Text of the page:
Sclafaniv.Allstate Ins. Co.

Supreme Court, Richmond County.Mar 19, 2004
3 Misc. 3d 634 (N.Y. Sup. Ct. 2004)
3 Misc. 3d 634777 N.Y.S.2d 251

03-19-2004

KAREN SCLAFANI et al., Plaintiffs, v. ALLSTATE INSURANCE COPANY, Defendant.


Zachary & Zachary, PC., Staten Island, for defendant. Burger & Perrotta, Brooklyn, for plaintiffs.

OPINION OF THE COURT

PHILIP G. MINARDO, J. This is an action by plaintiff insureds to recover underinsurance benefits pursuant to their policy with defendant, Allstate Insurance Company. The claim arises from a motor vehicle accident in which plaintiffs allegedly were injured. Plaintiffs settled their personal injury action against the owner and operator of the other vehicle involved in the collision, and commenced this action following Allstate's alleged refusal to make payment under the supplementary uninsured/underinsured motorist coverage provisions of plaintiffs' policy. Allstate questions the jurisdiction of the court to entertain this action, and moves to dismiss the claim on the ground that, pursuant to the terms of the policy, plaintiffs' sole remedy is arbitration. The motion raises the issue of the extent of an insured's procedural remedies when there is a disputed claim for supplementary uninsured/underinsured motorists (SUM) endorsement benefits under a motor vehicle liability policy. To the extent relevant here, the subject policy's SUM provision states that if the plaintiff insureds and Allstate cannot agree on the insureds' right to receive SUM benefits or on the amount of those benefits, then the insureds may demand in writing that the disagreement be settled by arbitration. This policy provision is based upon New York State Insurance Department Regulation 35-D (11 NYCRR 60-2.3 [e]), which sets forth the SUM endorsement provisions required to be included in every motor vehicle liability insurance policy issued or delivered in this state for a motor vehicle principally garaged or used here. With an exception not applicable here, section 60-2.3 (f) (Conditions) (12) requires that the SUM endorsement contain the following condition:

"If any insured making claim under this SUM coverage and we [Allstate] do not agree that such insured is legally entitled to recover damages from the owner or operator of an uninsured motor vehicle because of bodily injury sustained by the insured, or do not agree as to the amount of payment that may be owing under this SUM coverage, then, at the option and upon written demand of such insured, the matter or matters upon which such insured and we do not agree shall be settled by arbitration, administered by the American Arbitration Association, pursuant to procedures prescribed or approved by the Superintendent of Insurance for this purpose."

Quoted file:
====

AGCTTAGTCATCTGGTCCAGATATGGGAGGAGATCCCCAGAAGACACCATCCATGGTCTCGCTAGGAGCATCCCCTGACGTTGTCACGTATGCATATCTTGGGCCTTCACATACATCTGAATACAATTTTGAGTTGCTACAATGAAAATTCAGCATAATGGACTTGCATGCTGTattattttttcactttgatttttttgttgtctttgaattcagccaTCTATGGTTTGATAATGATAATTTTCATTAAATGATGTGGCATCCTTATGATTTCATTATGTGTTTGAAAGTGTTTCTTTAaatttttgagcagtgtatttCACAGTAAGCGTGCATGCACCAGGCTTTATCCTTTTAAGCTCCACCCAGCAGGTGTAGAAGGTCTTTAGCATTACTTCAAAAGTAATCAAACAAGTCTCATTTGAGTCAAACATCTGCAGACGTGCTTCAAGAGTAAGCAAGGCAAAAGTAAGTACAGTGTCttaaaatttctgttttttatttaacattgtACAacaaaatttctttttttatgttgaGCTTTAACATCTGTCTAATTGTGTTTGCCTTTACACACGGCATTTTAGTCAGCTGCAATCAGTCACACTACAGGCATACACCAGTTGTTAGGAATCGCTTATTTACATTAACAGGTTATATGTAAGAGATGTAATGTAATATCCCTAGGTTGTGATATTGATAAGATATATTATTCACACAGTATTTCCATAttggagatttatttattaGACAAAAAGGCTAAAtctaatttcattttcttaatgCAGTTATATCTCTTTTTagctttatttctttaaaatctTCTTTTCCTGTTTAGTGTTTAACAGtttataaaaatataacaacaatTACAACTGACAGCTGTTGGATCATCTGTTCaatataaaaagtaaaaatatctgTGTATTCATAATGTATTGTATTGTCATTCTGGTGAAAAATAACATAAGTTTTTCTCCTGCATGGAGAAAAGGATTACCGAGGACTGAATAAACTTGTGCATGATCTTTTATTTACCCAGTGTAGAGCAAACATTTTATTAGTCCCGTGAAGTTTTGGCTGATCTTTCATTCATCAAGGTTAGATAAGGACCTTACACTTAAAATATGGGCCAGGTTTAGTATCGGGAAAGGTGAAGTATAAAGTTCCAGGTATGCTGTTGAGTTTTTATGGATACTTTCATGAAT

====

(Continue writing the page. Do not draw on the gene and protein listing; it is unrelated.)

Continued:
In essence, Allstate reads this paragraph to provide that if an insured disagrees with the insurer as to the insured's right to recover under the SUM endorsement, or the amount of the recovery, it can accept the amount determined by the insurer or demand arbitration. Plaintiffs read this paragraph to provide that the insured has the option to proceed to arbitration on the SUM claim or, as they have done here, to commence litigation. Although there appears to be no controlling authority interpreting this provision, the court finds persuasive authority to the effect that, when there is a dispute arising under the right of an insured to payment of SUM benefits, or to the amount of those benefits, the insured will always have the right to initiate legal action, or in the alternative, to demand arbitration. Such plenary actions, against an insurer to recover SUM benefits under Insurance Law § 3420 (f) (2) by both the named insured and covered insureds under a policy containing a SUM endorsement, routinely have been prosecuted in the state courts (see e.g. S'Dao v National Grange Mut. Ins. Co., 87 NY2d 853 [1995]; Butler v New York Cent. Mut. Fire Ins. Co., 274 AD2d 924 [3d Dept 2000]). Nothing in the legislative history of the Insurance Law, the implementing Regulations of the Insurance Department or the resulting language in the parties' contract of insurance should be read as depriving the insured of this remedy. Insurance Law § 3420 (f) (then designated § 167 [2-a]) was amended in 1977 to provide persons insured under automobile insurance policies in New York the option of purchasing supplementary uninsured motorists insurance (Passaro v Metropolitan Prop. & Liab. Ins. Co., 128 Misc 2d 21, 22 [Sup Ct, Queens County 1985], affd 124 AD2d 647 [2d Dept 1986]). Then, in 1992, the Insurance Department promulgated Regulation 35-D to assist in applying that section (S'Dao v National Grange Mut. Ins. Co., 87 NY2d at 855). In applying that regulation, and interpreting the policy provision at issue here, the court finds it appropriate to consider as persuasive authority the position taken by the Insurance Department of the State of New York, the administrative agency charged with implementing the Insurance Law. The Office of the General Counsel of the Insurance Department has issued an informal opinion, dated May 10, 2000, which holds that the insured can decide whether to proceed to arbitration or litigation of its claims under this policy provision (2000 Ops Ins Dept No. I 00-05-10, ). This court (Sangiorgio, J.) has previously held that the option is the insured's, and that the Supreme Court has subject matter jurisdiction of such claims (Parese v Hanover Ins. Co., Sup Ct, Richmond County, Dec. 5, 2001, Index No. 13815/2000). The court finds the foregoing to be persuasive authority that the current regulations of the Insurance Department and the terms of the policy at issue provide a dual procedural remedy to the insureds and that, at their option, they may either demand arbitration or commence a plenary action. The purpose of underinsured motorist coverage is to allow a form of excess liability insurance coverage after exhaustion of all insurance policies covering the underinsured motor vehicle (Fireman's Fund Ins. Co. v Freda, 156 AD2d 364, 365 [2d Dept 1989]). The court rejects the insurer's attempt to limit that protection through the terms of the subject policy by restricting the insured's options to either accept the insurer's position or demand arbitration. In short, the statute does not confine the insured to "accept or arbitrate," and an insurer may not, by the terms of its policy, limit the remedies available under the SUM endorsement. As neither the applicable policy provisions nor the underlying Insurance Department regulations mandate arbitration under the circumstances presented here, Allstate's application is denied. Accordingly, it is ordered that defendant's motion to dismiss this action is denied.